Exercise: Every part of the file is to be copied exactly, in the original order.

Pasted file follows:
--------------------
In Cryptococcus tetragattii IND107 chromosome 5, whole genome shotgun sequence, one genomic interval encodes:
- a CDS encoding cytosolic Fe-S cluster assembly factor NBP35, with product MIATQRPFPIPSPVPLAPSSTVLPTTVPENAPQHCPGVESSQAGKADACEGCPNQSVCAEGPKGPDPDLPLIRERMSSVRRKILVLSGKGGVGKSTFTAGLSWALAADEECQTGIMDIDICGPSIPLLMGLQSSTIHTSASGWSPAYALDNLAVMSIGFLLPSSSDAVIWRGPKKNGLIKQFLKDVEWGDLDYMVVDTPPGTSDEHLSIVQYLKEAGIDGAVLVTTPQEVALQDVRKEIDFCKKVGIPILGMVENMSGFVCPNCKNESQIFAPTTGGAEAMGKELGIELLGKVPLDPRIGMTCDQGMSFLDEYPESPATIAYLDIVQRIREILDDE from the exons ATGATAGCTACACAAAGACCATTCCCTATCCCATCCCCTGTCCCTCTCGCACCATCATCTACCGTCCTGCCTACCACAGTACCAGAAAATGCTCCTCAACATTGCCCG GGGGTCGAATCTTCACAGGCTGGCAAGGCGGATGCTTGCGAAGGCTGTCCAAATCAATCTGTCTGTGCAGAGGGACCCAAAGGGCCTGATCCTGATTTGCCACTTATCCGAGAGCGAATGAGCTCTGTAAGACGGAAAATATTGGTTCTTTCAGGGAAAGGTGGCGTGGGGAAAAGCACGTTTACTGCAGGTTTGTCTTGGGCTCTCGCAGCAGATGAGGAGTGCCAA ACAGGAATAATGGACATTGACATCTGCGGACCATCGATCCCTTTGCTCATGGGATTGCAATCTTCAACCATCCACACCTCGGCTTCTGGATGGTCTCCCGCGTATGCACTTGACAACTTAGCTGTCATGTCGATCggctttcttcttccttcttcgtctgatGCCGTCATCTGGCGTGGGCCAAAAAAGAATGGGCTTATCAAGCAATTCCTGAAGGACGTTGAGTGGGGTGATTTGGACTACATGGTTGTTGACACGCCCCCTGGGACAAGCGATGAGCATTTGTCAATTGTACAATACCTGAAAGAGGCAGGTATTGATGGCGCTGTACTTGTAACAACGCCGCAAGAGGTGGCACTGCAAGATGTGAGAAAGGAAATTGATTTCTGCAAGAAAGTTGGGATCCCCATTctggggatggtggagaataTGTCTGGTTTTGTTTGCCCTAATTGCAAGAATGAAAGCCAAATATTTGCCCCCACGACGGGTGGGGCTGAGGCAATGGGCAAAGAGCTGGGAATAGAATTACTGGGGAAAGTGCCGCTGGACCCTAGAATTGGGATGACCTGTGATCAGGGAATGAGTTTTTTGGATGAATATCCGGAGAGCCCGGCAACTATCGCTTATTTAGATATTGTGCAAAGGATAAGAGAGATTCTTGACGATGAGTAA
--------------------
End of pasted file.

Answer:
In Cryptococcus tetragattii IND107 chromosome 5, whole genome shotgun sequence, one genomic interval encodes:
- a CDS encoding cytosolic Fe-S cluster assembly factor NBP35, with product MIATQRPFPIPSPVPLAPSSTVLPTTVPENAPQHCPGVESSQAGKADACEGCPNQSVCAEGPKGPDPDLPLIRERMSSVRRKILVLSGKGGVGKSTFTAGLSWALAADEECQTGIMDIDICGPSIPLLMGLQSSTIHTSASGWSPAYALDNLAVMSIGFLLPSSSDAVIWRGPKKNGLIKQFLKDVEWGDLDYMVVDTPPGTSDEHLSIVQYLKEAGIDGAVLVTTPQEVALQDVRKEIDFCKKVGIPILGMVENMSGFVCPNCKNESQIFAPTTGGAEAMGKELGIELLGKVPLDPRIGMTCDQGMSFLDEYPESPATIAYLDIVQRIREILDDE from the exons ATGATAGCTACACAAAGACCATTCCCTATCCCATCCCCTGTCCCTCTCGCACCATCATCTACCGTCCTGCCTACCACAGTACCAGAAAATGCTCCTCAACATTGCCCG GGGGTCGAATCTTCACAGGCTGGCAAGGCGGATGCTTGCGAAGGCTGTCCAAATCAATCTGTCTGTGCAGAGGGACCCAAAGGGCCTGATCCTGATTTGCCACTTATCCGAGAGCGAATGAGCTCTGTAAGACGGAAAATATTGGTTCTTTCAGGGAAAGGTGGCGTGGGGAAAAGCACGTTTACTGCAGGTTTGTCTTGGGCTCTCGCAGCAGATGAGGAGTGCCAA ACAGGAATAATGGACATTGACATCTGCGGACCATCGATCCCTTTGCTCATGGGATTGCAATCTTCAACCATCCACACCTCGGCTTCTGGATGGTCTCCCGCGTATGCACTTGACAACTTAGCTGTCATGTCGATCggctttcttcttccttcttcgtctgatGCCGTCATCTGGCGTGGGCCAAAAAAGAATGGGCTTATCAAGCAATTCCTGAAGGACGTTGAGTGGGGTGATTTGGACTACATGGTTGTTGACACGCCCCCTGGGACAAGCGATGAGCATTTGTCAATTGTACAATACCTGAAAGAGGCAGGTATTGATGGCGCTGTACTTGTAACAACGCCGCAAGAGGTGGCACTGCAAGATGTGAGAAAGGAAATTGATTTCTGCAAGAAAGTTGGGATCCCCATTctggggatggtggagaataTGTCTGGTTTTGTTTGCCCTAATTGCAAGAATGAAAGCCAAATATTTGCCCCCACGACGGGTGGGGCTGAGGCAATGGGCAAAGAGCTGGGAATAGAATTACTGGGGAAAGTGCCGCTGGACCCTAGAATTGGGATGACCTGTGATCAGGGAATGAGTTTTTTGGATGAATATCCGGAGAGCCCGGCAACTATCGCTTATTTAGATATTGTGCAAAGGATAAGAGAGATTCTTGACGATGAGTAA